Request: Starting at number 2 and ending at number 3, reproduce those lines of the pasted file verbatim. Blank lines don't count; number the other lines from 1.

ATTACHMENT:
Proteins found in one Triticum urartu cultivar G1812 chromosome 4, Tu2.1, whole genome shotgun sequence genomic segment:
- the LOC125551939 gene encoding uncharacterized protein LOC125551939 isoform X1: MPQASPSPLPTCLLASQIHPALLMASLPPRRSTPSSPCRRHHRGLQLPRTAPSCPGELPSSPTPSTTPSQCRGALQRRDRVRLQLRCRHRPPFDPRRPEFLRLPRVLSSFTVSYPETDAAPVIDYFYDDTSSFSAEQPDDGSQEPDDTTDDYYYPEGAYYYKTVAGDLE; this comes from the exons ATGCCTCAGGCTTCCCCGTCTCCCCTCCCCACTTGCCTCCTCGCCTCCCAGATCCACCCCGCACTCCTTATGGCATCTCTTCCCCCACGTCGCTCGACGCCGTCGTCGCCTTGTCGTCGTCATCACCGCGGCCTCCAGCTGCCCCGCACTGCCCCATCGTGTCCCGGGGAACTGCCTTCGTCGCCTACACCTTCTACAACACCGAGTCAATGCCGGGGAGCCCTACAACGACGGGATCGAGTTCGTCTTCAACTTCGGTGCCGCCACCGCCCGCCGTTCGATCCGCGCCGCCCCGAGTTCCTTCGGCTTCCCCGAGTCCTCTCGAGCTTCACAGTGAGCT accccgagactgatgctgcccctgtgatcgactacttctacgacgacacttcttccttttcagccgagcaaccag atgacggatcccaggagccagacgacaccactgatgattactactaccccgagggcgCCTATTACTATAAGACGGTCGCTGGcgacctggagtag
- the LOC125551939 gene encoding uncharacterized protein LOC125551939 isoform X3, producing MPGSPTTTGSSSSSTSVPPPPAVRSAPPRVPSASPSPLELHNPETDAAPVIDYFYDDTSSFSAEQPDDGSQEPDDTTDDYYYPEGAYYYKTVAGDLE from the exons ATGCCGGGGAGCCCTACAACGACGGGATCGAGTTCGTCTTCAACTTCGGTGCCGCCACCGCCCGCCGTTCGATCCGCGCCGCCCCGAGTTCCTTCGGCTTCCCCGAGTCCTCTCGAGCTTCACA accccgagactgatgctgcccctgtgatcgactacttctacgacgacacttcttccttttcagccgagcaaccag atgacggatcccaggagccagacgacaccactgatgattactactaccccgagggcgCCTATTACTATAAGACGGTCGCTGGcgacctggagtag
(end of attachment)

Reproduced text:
- the LOC125551939 gene encoding uncharacterized protein LOC125551939 isoform X1: MPQASPSPLPTCLLASQIHPALLMASLPPRRSTPSSPCRRHHRGLQLPRTAPSCPGELPSSPTPSTTPSQCRGALQRRDRVRLQLRCRHRPPFDPRRPEFLRLPRVLSSFTVSYPETDAAPVIDYFYDDTSSFSAEQPDDGSQEPDDTTDDYYYPEGAYYYKTVAGDLE; this comes from the exons ATGCCTCAGGCTTCCCCGTCTCCCCTCCCCACTTGCCTCCTCGCCTCCCAGATCCACCCCGCACTCCTTATGGCATCTCTTCCCCCACGTCGCTCGACGCCGTCGTCGCCTTGTCGTCGTCATCACCGCGGCCTCCAGCTGCCCCGCACTGCCCCATCGTGTCCCGGGGAACTGCCTTCGTCGCCTACACCTTCTACAACACCGAGTCAATGCCGGGGAGCCCTACAACGACGGGATCGAGTTCGTCTTCAACTTCGGTGCCGCCACCGCCCGCCGTTCGATCCGCGCCGCCCCGAGTTCCTTCGGCTTCCCCGAGTCCTCTCGAGCTTCACAGTGAGCT accccgagactgatgctgcccctgtgatcgactacttctacgacgacacttcttccttttcagccgagcaaccag atgacggatcccaggagccagacgacaccactgatgattactactaccccgagggcgCCTATTACTATAAGACGGTCGCTGGcgacctggagtag
- the LOC125551939 gene encoding uncharacterized protein LOC125551939 isoform X3, producing MPGSPTTTGSSSSSTSVPPPPAVRSAPPRVPSASPSPLELHNPETDAAPVIDYFYDDTSSFSAEQPDDGSQEPDDTTDDYYYPEGAYYYKTVAGDLE from the exons ATGCCGGGGAGCCCTACAACGACGGGATCGAGTTCGTCTTCAACTTCGGTGCCGCCACCGCCCGCCGTTCGATCCGCGCCGCCCCGAGTTCCTTCGGCTTCCCCGAGTCCTCTCGAGCTTCACA accccgagactgatgctgcccctgtgatcgactacttctacgacgacacttcttccttttcagccgagcaaccag atgacggatcccaggagccagacgacaccactgatgattactactaccccgagggcgCCTATTACTATAAGACGGTCGCTGGcgacctggagtag